- Understand your organization. Know who needs what information and provide it proactively. For example, avoid waiting for your manager to ask for information before providing it to them.
- Manage conflicts. Learn how to work with others and find ways to minimize conflicts that require intervention. This can be a career limiter.
- Develop a personal growth habit. Every year you should have a development goal. This is easier than ever—you can use YouTube or LinkedIn Learning to develop new skills. Read articles in publications like Control Talk or InTech. Take courses or read books.
- Learn from operators, mechanics, and engineers. Some of the best control improvements come from solving the operators' problems and making their lives easier—listen to them. Treat your coworkers with respect and reward their help. For example, consider the power of donuts: bring in treats periodically for the operators, mechanics, and engineers you work with.
- Always have a list of improvement opportunities. Find items that can improve the project or process, such as a list of control valves that should have new trim, controlling <5% or >80%.
Russ Rhinehart’s Answers
Of course, understanding the business context and the appropriate technology are very important. But so is understanding yourself and others.
If there are n others, then within the human context, there are (n+1) times the number of biases that you have. Your way might undermine another’s agenda, and give them the motivation to invest energy to undermine your ideas. Everyone loses.
Your way might not be the best or only way—just the one that suits you. Understand the politics of other stakeholders in the human environment, and understand how your own needs and preferences might reject best solutions.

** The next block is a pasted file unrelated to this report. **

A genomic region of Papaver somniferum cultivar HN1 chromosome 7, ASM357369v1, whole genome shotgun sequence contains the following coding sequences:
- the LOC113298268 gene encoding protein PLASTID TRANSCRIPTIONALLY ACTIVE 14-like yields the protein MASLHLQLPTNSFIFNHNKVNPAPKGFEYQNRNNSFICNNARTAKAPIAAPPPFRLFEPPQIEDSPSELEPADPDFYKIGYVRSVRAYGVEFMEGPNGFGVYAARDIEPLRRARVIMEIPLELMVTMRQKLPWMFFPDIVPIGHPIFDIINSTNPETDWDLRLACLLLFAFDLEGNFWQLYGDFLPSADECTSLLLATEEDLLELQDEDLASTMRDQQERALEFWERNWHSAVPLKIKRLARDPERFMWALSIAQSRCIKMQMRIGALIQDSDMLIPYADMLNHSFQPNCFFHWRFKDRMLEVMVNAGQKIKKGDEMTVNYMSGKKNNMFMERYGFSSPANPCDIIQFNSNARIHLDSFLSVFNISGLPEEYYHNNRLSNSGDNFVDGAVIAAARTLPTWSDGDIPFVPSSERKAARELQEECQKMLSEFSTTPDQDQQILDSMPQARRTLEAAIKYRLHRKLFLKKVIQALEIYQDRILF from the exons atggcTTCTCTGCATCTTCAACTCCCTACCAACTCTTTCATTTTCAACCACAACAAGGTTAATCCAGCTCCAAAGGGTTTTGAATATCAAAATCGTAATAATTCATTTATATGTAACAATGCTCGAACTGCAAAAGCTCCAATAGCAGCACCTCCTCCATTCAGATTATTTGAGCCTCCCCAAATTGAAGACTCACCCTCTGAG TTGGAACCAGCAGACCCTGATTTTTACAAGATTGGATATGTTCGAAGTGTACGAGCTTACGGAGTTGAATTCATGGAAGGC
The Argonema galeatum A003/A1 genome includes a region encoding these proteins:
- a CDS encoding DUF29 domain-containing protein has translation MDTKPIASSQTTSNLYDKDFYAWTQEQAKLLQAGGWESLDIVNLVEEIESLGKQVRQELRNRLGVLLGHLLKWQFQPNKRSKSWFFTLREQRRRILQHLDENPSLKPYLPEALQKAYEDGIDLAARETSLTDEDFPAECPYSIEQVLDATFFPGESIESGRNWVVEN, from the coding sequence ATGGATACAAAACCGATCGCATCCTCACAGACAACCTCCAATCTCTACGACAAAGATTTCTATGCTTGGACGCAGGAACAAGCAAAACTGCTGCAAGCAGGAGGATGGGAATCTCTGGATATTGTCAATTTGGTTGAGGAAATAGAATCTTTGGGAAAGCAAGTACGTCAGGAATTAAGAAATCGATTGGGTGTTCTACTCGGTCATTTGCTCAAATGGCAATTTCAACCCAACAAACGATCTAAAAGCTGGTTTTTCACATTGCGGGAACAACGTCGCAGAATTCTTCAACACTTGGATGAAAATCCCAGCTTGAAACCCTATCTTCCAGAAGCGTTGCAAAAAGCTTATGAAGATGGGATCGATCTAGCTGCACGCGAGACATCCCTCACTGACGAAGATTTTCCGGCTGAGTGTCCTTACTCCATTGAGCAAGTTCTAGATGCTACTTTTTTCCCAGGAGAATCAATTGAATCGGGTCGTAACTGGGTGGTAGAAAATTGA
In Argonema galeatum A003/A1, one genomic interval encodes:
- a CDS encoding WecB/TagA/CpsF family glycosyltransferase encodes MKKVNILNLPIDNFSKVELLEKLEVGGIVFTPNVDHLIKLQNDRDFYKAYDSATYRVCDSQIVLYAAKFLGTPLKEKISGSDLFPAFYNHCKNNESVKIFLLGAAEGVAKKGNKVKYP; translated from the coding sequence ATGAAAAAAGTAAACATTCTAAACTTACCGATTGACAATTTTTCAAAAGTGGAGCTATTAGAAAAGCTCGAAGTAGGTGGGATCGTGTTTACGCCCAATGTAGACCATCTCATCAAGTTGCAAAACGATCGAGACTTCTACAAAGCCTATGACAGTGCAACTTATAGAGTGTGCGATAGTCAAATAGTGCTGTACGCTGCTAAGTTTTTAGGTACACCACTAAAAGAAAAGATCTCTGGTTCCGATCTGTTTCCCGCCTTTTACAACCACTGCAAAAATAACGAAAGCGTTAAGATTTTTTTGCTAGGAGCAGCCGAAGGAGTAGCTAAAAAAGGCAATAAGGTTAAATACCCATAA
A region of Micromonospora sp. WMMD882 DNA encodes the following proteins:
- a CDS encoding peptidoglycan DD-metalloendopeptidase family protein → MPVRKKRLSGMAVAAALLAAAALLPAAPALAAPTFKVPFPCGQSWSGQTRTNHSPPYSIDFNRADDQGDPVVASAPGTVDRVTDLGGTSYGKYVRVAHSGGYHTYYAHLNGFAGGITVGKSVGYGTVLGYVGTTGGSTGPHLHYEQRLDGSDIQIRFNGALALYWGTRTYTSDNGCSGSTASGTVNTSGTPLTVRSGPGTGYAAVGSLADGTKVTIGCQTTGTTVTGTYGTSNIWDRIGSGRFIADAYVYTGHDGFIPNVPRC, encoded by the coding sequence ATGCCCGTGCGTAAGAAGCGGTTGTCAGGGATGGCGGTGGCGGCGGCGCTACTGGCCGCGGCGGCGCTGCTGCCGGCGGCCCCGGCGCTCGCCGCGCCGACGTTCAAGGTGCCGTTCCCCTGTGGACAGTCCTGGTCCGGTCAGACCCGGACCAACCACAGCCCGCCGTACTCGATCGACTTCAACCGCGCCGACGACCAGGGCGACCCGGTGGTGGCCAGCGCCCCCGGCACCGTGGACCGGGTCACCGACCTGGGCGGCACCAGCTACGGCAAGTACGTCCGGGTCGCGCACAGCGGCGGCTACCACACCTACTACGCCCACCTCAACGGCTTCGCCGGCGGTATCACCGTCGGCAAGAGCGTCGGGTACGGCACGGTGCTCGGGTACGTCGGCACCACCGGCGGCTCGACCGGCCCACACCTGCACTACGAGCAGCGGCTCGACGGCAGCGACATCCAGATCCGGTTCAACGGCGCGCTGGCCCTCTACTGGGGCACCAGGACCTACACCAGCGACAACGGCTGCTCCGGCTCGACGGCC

David De Sousa’s Answers
A few fundamental ideas and principles for me:
- Take a holistic approach in your work
- Foment a constructive collaboration with colleagues from other disciplines
- Understand (and make sure that your team understands) the scope and deliverables of the project or tasks at hand
Field elements are not isolated islands in our processes, certainly not in our control and safety systems. We need to consider the whole physical and functional aspects of the loops in which they are inserted, and be aware of all other elements that affect them and with which they interact.
- Physical aspects (Process connections: can they get plugged? Are they in the right location? Impulse lines: are best practices being followed for liquids, gas, steam? Process fluid: is it too aggressive for the primary element that was chosen?)
- Electrical aspects (Grounding, susceptibility to interference, signal compatibility)
- External stress aspects (Environmental protection, area classification requirements, barriers, and protection schemes)
- Functional control and monitoring aspects (Scaling: was the end-to-end scaling of units checked? Conditioning: do I need it, is it being done at the transmitter, or at the DCS/PLC/PAC, or not being done at all, or being done twice? Be aware of noise amplification. Dynamic response: is the loop adding dead time unnecessarily, and is it being taken into account?)
- Functional safety aspects (Redundancy, separation, diversity, common points of failure, for example)
Non-field elements (both hardware and software) are a big part of the game. Take into consideration legacy, compatibility, interfacing requirements, network segmentation requirements, and general infrastructure.
The nature of the project at hand will also add aspects that need to be considered. Are you building a new system from scratch or extending an existing one? Are you upgrading or migrating?